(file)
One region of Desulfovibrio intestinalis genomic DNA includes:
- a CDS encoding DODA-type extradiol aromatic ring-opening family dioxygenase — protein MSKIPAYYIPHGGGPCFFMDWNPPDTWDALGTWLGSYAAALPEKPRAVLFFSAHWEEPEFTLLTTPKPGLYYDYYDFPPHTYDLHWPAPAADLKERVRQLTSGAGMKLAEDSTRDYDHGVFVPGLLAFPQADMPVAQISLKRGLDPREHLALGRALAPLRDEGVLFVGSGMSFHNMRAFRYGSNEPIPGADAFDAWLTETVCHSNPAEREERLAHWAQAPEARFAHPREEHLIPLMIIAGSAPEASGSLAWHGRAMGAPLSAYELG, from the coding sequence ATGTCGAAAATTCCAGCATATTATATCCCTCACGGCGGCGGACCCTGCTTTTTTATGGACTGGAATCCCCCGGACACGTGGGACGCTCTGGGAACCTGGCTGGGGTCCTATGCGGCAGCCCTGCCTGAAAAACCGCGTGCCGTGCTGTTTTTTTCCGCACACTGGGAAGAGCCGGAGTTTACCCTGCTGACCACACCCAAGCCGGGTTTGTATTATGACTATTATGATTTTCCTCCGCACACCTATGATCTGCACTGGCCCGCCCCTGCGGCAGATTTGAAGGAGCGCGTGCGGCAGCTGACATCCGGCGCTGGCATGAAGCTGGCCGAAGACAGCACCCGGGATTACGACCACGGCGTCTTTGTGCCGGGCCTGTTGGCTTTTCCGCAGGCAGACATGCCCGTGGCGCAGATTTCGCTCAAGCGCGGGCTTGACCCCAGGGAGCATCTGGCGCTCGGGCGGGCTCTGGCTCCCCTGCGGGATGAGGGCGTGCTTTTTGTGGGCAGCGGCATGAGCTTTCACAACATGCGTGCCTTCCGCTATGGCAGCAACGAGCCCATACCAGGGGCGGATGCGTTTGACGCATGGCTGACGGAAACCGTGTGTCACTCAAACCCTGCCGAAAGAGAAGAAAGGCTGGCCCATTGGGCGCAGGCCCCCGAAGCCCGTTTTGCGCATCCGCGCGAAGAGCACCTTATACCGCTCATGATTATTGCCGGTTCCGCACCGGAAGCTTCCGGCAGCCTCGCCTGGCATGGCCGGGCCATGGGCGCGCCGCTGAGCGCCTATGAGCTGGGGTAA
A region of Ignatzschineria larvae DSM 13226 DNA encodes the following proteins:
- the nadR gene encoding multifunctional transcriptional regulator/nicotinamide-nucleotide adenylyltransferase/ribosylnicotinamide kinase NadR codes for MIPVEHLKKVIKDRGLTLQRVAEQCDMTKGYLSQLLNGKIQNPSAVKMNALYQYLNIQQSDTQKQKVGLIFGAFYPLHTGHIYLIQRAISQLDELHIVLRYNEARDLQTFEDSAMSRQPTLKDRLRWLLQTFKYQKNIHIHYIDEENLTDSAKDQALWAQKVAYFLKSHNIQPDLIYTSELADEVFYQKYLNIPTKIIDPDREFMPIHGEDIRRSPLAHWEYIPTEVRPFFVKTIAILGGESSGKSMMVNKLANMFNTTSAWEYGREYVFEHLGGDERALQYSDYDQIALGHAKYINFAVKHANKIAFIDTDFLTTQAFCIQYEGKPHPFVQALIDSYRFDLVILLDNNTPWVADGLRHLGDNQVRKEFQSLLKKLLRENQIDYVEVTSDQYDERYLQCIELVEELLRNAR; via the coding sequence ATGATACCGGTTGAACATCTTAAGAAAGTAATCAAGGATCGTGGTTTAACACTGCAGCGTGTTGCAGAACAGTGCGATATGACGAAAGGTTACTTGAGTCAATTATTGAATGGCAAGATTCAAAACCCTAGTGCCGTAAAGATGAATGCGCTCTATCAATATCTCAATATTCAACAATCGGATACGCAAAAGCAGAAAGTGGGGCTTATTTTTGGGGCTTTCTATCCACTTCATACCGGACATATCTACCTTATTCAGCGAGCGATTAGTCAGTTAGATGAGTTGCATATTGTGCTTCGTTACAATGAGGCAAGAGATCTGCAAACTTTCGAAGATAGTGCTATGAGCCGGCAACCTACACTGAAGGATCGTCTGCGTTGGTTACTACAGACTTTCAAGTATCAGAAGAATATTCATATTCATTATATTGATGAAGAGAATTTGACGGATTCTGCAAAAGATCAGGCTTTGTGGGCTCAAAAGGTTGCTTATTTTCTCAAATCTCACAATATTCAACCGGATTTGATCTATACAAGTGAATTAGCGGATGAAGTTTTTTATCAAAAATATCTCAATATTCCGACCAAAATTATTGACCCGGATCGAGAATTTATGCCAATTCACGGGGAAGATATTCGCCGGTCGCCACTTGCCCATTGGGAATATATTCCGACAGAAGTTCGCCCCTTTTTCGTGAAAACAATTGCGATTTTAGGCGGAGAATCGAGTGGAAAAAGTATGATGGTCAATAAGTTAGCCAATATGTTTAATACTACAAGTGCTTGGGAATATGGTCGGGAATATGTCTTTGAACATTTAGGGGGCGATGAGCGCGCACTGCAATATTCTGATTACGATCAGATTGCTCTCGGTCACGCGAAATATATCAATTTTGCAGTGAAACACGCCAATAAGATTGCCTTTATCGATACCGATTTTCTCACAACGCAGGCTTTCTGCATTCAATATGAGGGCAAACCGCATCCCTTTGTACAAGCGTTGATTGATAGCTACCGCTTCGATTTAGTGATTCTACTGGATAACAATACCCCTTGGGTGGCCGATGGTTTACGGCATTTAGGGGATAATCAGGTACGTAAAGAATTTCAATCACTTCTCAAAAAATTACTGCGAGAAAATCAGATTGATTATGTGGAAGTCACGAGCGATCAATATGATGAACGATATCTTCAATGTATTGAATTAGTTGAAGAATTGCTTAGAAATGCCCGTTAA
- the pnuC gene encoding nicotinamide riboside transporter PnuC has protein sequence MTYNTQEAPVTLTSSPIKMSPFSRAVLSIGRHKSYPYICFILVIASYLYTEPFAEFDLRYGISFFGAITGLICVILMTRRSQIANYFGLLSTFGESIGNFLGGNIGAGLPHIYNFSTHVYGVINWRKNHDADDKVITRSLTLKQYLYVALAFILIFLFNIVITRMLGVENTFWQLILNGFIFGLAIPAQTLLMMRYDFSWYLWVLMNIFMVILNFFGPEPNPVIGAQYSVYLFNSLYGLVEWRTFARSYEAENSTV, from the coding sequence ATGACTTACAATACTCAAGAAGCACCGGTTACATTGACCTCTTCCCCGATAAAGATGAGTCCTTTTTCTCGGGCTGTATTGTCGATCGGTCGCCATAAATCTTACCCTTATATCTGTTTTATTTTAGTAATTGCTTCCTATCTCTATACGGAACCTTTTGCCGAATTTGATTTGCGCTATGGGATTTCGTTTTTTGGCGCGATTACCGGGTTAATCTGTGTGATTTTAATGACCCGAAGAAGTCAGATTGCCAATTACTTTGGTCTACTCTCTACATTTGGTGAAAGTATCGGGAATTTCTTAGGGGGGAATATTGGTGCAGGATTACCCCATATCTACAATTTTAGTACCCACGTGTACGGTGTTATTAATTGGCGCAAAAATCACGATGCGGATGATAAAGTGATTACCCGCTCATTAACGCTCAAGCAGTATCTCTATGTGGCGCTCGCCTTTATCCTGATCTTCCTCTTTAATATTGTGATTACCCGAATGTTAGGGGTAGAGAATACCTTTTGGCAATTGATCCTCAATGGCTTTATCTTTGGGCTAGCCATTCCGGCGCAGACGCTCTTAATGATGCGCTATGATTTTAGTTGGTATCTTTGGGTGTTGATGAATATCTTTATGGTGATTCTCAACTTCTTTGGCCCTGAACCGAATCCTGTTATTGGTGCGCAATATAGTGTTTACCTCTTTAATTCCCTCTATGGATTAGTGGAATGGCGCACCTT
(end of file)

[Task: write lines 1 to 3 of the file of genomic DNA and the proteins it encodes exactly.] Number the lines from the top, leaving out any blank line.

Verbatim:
One region of Desulfovibrio intestinalis genomic DNA includes:
- a CDS encoding DODA-type extradiol aromatic ring-opening family dioxygenase — protein MSKIPAYYIPHGGGPCFFMDWNPPDTWDALGTWLGSYAAALPEKPRAVLFFSAHWEEPEFTLLTTPKPGLYYDYYDFPPHTYDLHWPAPAADLKERVRQLTSGAGMKLAEDSTRDYDHGVFVPGLLAFPQADMPVAQISLKRGLDPREHLALGRALAPLRDEGVLFVGSGMSFHNMRAFRYGSNEPIPGADAFDAWLTETVCHSNPAEREERLAHWAQAPEARFAHPREEHLIPLMIIAGSAPEASGSLAWHGRAMGAPLSAYELG, from the coding sequence ATGTCGAAAATTCCAGCATATTATATCCCTCACGGCGGCGGACCCTGCTTTTTTATGGACTGGAATCCCCCGGACACGTGGGACGCTCTGGGAACCTGGCTGGGGTCCTATGCGGCAGCCCTGCCTGAAAAACCGCGTGCCGTGCTGTTTTTTTCCGCACACTGGGAAGAGCCGGAGTTTACCCTGCTGACCACACCCAAGCCGGGTTTGTATTATGACTATTATGATTTTCCTCCGCACACCTATGATCTGCACTGGCCCGCCCCTGCGGCAGATTTGAAGGAGCGCGTGCGGCAGCTGACATCCGGCGCTGGCATGAAGCTGGCCGAAGACAGCACCCGGGATTACGACCACGGCGTCTTTGTGCCGGGCCTGTTGGCTTTTCCGCAGGCAGACATGCCCGTGGCGCAGATTTCGCTCAAGCGCGGGCTTGACCCCAGGGAGCATCTGGCGCTCGGGCGGGCTCTGGCTCCCCTGCGGGATGAGGGCGTGCTTTTTGTGGGCAGCGGCATGAGCTTTCACAACATGCGTGCCTTCCGCTATGGCAGCAACGAGCCCATACCAGGGGCGGATGCGTTTGACGCATGGCTGACGGAAACCGTGTGTCACTCAAACCCTGCCGAAAGAGAAGAAAGGCTGGCCCATTGGGCGCAGGCCCCCGAAGCCCGTTTTGCGCATCCGCGCGAAGAGCACCTTATACCGCTCATGATTATTGCCGGTTCCGCACCGGAAGCTTCCGGCAGCCTCGCCTGGCATGGCCGGGCCATGGGCGCGCCGCTGAGCGCCTATGAGCTGGGGTAA
A region of Ignatzschineria larvae DSM 13226 DNA encodes the following proteins: